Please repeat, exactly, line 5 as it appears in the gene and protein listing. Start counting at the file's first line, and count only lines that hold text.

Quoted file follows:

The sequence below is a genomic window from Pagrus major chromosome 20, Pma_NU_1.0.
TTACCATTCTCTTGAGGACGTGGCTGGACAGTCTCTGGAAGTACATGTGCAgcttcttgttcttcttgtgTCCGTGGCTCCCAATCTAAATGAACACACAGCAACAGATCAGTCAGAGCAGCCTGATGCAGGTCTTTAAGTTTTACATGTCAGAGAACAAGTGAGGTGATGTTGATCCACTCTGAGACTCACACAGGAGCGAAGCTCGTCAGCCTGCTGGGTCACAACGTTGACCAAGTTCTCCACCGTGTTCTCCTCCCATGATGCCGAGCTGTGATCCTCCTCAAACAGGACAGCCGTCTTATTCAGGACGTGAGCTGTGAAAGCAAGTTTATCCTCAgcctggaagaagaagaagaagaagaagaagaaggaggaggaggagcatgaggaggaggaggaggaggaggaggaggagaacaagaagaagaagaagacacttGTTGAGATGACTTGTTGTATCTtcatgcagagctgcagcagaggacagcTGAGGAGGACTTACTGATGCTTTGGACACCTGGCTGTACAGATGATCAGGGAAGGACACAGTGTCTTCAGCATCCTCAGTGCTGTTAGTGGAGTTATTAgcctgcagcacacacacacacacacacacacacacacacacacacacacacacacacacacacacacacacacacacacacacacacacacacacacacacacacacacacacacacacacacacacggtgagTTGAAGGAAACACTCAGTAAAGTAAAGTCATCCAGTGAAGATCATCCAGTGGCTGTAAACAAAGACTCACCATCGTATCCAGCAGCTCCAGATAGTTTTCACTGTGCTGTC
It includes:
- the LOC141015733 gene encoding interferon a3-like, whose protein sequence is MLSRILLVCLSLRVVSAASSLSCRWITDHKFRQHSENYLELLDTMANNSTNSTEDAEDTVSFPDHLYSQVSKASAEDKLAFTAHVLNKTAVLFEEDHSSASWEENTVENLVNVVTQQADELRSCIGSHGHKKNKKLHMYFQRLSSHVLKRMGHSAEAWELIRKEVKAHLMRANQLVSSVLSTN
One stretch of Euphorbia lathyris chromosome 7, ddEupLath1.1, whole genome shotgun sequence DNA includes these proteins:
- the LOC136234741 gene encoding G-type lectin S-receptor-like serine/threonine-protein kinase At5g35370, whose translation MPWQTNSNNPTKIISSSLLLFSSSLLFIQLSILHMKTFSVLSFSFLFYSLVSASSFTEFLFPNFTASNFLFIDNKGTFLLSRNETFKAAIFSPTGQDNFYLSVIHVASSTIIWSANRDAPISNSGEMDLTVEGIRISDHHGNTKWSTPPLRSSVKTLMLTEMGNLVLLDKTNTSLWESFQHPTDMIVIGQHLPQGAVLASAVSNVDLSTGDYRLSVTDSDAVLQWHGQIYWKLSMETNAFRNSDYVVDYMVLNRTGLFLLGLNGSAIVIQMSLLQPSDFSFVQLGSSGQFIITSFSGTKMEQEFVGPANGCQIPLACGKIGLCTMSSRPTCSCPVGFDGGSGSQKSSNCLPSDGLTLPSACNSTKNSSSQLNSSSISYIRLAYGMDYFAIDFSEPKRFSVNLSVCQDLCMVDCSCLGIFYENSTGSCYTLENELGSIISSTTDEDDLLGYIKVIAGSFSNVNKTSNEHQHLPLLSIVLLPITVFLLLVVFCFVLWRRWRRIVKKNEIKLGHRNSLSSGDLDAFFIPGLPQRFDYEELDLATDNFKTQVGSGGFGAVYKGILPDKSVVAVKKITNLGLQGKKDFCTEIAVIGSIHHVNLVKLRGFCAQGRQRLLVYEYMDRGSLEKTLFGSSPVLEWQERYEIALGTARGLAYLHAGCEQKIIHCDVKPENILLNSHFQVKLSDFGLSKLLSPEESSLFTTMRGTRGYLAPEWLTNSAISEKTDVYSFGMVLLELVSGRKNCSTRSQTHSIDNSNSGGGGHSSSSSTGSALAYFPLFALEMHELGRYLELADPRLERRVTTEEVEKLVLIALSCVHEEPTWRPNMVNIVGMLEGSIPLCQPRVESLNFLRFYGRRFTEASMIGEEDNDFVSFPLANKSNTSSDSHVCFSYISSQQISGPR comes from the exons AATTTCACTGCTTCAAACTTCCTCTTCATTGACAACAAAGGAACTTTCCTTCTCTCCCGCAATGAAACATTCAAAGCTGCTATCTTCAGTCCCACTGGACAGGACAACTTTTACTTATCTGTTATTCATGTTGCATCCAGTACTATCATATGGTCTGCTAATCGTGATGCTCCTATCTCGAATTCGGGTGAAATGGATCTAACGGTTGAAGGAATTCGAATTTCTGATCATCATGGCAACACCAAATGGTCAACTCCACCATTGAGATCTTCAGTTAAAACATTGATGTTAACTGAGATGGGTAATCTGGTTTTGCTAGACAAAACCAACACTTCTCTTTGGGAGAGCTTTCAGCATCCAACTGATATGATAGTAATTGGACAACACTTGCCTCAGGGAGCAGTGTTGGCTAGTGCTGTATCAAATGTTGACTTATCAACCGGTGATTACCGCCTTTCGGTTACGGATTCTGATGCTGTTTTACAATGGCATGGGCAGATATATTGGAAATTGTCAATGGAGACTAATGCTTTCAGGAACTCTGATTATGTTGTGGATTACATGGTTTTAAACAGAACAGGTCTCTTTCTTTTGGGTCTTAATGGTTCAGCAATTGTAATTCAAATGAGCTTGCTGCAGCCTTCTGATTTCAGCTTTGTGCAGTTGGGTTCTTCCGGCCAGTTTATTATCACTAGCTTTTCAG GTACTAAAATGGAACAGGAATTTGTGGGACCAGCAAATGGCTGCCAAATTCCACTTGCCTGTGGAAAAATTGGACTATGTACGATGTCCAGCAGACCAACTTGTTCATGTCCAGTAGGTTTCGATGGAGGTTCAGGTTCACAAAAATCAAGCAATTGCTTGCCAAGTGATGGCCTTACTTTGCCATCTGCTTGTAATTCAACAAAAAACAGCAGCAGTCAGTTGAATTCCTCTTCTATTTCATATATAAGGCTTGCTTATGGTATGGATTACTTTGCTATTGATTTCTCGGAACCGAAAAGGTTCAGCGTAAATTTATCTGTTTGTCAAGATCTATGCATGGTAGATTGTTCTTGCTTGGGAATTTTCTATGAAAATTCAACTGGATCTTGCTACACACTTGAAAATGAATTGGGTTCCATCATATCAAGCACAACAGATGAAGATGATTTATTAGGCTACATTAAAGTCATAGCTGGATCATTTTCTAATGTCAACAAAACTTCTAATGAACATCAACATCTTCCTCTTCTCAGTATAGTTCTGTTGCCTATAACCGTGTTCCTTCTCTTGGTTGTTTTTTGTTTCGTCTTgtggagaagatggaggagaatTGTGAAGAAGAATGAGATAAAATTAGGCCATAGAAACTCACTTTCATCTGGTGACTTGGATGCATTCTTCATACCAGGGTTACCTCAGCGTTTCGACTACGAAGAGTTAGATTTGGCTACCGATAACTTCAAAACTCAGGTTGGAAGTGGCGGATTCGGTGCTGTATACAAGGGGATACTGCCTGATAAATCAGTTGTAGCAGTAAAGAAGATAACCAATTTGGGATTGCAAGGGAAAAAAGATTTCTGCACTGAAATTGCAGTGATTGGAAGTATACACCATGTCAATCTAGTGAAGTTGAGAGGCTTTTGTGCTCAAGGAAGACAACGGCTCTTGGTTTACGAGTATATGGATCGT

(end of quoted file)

One stretch of Euphorbia lathyris chromosome 7, ddEupLath1.1, whole genome shotgun sequence DNA includes these proteins: